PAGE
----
• 20-30 Amps – Use 12 AWG wire
  • 30-50 Amps – Use 10 AWG wire
  • 50-70 Amps – Use 8 AWG wire
  • 70-100 Amps – Use 6 AWG wire

For 120V AC circuits, follow the electrical code requirements for appropriate wire sizes based on breaker amp ratings.

In general, it’s better to err on the side of a thicker wire gauge, especially for long wire runs. This avoids issues with wires overheating or excessive voltage drop.

Step 3: Run Power Source Wiring

Now it’s time to run the main power wires from the truck cab to the cap. This provides power to everything downstream.

There are two options for tapping into vehicle power:

Option 1: Tap Into Truck’s Electrical System

This method runs wires directly from the truck’s battery to the cap. It requires drilling a hole in the truck bed.

Locate a spot that avoids debris, heat sources, and moving parts. A common location is through the front of the truck bed, near the cab.

Use a hole saw to cut a clean hole just large enough for wires to fit through. Rubber grommets will protect the wires from abrasion.

Be sure to seal the hole to prevent gas/fumes from entering cab and moisture from damaging truck wiring. Silicone or outdoor sealant works well.

With the wiring hole created, run 2 power wires through:

  • Positive Lead – Red 10 AWG wire from truck battery positive terminal
  • Negative/Ground Lead – Black 10 AWG wire from truck battery negative terminal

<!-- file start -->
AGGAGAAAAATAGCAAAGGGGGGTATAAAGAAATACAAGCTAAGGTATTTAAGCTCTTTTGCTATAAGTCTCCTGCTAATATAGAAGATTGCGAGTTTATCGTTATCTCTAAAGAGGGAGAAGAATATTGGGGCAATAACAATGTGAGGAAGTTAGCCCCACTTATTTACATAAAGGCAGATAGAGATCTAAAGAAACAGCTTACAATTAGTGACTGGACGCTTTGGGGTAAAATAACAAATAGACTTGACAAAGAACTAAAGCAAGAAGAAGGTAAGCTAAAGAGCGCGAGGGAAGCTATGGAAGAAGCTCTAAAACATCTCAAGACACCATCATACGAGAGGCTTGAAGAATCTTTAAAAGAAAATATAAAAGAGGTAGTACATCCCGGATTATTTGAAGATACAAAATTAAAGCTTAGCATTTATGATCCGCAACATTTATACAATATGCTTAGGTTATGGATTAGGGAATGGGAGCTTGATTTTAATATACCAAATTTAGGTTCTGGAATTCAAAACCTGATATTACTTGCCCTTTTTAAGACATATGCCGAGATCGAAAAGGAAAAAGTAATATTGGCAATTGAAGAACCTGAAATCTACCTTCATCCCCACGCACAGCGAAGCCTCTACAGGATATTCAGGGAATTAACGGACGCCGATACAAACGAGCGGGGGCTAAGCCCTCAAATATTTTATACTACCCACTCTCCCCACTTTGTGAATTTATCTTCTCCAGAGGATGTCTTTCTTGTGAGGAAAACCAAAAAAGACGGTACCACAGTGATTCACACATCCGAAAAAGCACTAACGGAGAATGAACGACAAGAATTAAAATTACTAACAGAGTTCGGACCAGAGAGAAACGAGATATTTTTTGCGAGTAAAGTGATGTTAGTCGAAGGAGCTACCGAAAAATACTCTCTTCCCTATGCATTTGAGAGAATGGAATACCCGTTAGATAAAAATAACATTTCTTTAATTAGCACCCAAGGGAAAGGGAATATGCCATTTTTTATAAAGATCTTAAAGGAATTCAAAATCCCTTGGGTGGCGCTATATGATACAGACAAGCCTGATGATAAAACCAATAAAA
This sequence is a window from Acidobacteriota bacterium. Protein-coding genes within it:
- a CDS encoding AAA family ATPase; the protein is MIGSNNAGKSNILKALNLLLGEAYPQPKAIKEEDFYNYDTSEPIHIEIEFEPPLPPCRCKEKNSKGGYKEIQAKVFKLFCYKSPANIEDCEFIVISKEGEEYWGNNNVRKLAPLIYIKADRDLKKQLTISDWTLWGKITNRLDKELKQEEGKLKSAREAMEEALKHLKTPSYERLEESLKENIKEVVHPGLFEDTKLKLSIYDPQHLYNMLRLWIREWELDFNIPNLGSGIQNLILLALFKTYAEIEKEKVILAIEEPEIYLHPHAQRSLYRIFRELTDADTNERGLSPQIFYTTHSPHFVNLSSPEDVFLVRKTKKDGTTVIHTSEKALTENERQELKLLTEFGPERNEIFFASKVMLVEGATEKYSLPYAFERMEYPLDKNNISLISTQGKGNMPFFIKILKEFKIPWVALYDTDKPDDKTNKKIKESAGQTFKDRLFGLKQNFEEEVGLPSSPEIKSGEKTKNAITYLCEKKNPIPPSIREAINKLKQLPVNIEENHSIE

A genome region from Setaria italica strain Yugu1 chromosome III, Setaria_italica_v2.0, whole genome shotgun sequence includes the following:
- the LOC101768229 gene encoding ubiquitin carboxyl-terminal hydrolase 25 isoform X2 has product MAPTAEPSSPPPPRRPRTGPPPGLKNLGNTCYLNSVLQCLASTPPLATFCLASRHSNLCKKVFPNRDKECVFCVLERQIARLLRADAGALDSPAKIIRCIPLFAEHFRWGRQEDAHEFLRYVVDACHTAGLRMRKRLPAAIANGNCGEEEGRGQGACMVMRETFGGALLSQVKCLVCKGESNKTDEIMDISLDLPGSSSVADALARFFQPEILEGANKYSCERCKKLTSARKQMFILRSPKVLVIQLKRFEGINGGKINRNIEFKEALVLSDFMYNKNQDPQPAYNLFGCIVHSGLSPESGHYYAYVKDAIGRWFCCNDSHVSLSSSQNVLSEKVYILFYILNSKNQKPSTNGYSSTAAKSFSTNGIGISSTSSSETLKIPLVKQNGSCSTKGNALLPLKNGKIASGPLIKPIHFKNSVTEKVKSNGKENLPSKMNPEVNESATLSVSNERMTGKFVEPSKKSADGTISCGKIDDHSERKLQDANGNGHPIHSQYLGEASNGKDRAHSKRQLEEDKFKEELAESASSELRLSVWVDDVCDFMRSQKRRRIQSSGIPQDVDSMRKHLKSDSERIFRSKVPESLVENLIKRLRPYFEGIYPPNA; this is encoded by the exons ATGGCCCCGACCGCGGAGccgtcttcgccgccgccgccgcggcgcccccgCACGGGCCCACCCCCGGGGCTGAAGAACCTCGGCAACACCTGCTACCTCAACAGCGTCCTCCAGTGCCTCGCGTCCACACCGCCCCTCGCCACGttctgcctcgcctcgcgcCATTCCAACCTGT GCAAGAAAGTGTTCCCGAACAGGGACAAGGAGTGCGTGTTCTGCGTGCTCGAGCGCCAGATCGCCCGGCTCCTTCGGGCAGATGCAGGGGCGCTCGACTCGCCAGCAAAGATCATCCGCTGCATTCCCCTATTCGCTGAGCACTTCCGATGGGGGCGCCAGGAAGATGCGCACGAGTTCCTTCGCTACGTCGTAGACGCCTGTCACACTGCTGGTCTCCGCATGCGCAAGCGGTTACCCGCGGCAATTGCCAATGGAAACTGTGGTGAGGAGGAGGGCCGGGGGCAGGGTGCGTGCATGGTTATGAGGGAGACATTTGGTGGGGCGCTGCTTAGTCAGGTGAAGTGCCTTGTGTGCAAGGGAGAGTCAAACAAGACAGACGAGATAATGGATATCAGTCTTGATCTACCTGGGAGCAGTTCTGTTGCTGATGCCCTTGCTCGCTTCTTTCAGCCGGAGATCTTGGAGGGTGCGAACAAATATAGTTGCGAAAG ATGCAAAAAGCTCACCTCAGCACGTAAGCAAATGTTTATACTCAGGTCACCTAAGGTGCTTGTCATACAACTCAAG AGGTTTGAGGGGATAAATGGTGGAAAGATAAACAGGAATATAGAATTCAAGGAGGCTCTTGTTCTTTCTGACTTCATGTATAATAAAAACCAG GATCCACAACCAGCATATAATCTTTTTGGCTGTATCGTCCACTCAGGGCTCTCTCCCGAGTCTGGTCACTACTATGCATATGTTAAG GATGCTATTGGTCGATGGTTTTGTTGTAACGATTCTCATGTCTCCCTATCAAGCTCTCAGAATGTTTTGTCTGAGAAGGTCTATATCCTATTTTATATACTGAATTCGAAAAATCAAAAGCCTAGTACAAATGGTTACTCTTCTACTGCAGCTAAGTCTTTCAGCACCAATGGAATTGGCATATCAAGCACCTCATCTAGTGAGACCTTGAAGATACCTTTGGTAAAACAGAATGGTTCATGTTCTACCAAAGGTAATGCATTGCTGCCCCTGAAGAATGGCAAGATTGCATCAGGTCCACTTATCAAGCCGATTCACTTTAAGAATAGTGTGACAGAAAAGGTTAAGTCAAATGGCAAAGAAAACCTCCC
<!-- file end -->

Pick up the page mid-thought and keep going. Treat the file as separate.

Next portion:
Attach using crimp connectors or solder and heat shrink tubing for a reliable connection.

Adding an in-line fuse holder with 60A fuse protects the circuit from shorts. Mount it under the hood within 18 inches of the battery.

Option 2: Install Auxiliary Battery

For a self-contained electrical system, you can install a dedicated auxiliary battery in the truck cap instead.

Common types are deep cycle RV/marine batteries or absorbed glass mat (AGM) batteries. Choose one with appropriate capacity for your total load.

Mount the auxiliary battery in a secure, ventilated area. Run heavy 10 AWG positive and negative leads through to the cap interior to distribute power.

Put a battery isolator on the positive lead under the hood. This allows charging from the truck alternator while keeping the two battery banks separate.

With either option, use wire sheathing, looms, and grommets to protect against chafing. Make sure to seal all exterior holes.

Step 4: Distribute Power in the Cap

Once the main supply wires are run into the cap, you can start wiring the sub-circuits for lights, outlets, and accessories.

First, determine mounting locations for components and plan wiring routes. Position items like lights, switches, and fixtures where they are most functional and visually appealing.

Power Distribution Block

Install a power distribution block to split the main power feed into multiple outputs.